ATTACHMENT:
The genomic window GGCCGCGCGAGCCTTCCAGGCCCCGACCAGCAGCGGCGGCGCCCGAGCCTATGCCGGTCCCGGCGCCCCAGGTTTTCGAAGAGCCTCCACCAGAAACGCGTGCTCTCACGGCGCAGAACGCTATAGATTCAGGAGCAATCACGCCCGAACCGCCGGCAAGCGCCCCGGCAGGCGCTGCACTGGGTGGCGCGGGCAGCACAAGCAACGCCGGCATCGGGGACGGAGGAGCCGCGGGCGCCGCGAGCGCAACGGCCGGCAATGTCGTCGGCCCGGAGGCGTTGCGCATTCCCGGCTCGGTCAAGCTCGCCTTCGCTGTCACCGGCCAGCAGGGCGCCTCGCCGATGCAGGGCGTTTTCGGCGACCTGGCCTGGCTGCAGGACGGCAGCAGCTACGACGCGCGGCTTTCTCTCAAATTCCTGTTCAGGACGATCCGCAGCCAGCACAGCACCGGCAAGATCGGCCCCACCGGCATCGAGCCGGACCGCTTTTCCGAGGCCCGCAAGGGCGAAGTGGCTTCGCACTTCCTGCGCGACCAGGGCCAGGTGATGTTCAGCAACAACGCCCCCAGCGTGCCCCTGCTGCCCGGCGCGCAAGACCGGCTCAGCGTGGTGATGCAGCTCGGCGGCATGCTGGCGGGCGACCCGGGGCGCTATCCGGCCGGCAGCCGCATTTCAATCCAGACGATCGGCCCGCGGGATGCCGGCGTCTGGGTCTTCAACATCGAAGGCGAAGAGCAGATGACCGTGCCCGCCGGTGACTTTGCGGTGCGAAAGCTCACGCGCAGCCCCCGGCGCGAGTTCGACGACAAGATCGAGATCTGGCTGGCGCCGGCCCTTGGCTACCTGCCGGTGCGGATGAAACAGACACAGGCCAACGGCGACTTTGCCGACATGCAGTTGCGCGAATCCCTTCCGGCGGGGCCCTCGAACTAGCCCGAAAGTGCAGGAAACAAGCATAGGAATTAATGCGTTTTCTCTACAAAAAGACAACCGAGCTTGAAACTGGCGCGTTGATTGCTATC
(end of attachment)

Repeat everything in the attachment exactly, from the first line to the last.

The genomic window GGCCGCGCGAGCCTTCCAGGCCCCGACCAGCAGCGGCGGCGCCCGAGCCTATGCCGGTCCCGGCGCCCCAGGTTTTCGAAGAGCCTCCACCAGAAACGCGTGCTCTCACGGCGCAGAACGCTATAGATTCAGGAGCAATCACGCCCGAACCGCCGGCAAGCGCCCCGGCAGGCGCTGCACTGGGTGGCGCGGGCAGCACAAGCAACGCCGGCATCGGGGACGGAGGAGCCGCGGGCGCCGCGAGCGCAACGGCCGGCAATGTCGTCGGCCCGGAGGCGTTGCGCATTCCCGGCTCGGTCAAGCTCGCCTTCGCTGTCACCGGCCAGCAGGGCGCCTCGCCGATGCAGGGCGTTTTCGGCGACCTGGCCTGGCTGCAGGACGGCAGCAGCTACGACGCGCGGCTTTCTCTCAAATTCCTGTTCAGGACGATCCGCAGCCAGCACAGCACCGGCAAGATCGGCCCCACCGGCATCGAGCCGGACCGCTTTTCCGAGGCCCGCAAGGGCGAAGTGGCTTCGCACTTCCTGCGCGACCAGGGCCAGGTGATGTTCAGCAACAACGCCCCCAGCGTGCCCCTGCTGCCCGGCGCGCAAGACCGGCTCAGCGTGGTGATGCAGCTCGGCGGCATGCTGGCGGGCGACCCGGGGCGCTATCCGGCCGGCAGCCGCATTTCAATCCAGACGATCGGCCCGCGGGATGCCGGCGTCTGGGTCTTCAACATCGAAGGCGAAGAGCAGATGACCGTGCCCGCCGGTGACTTTGCGGTGCGAAAGCTCACGCGCAGCCCCCGGCGCGAGTTCGACGACAAGATCGAGATCTGGCTGGCGCCGGCCCTTGGCTACCTGCCGGTGCGGATGAAACAGACACAGGCCAACGGCGACTTTGCCGACATGCAGTTGCGCGAATCCCTTCCGGCGGGGCCCTCGAACTAGCCCGAAAGTGCAGGAAACAAGCATAGGAATTAATGCGTTTTCTCTACAAAAAGACAACCGAGCTTGAAACTGGCGCGTTGATTGCTATC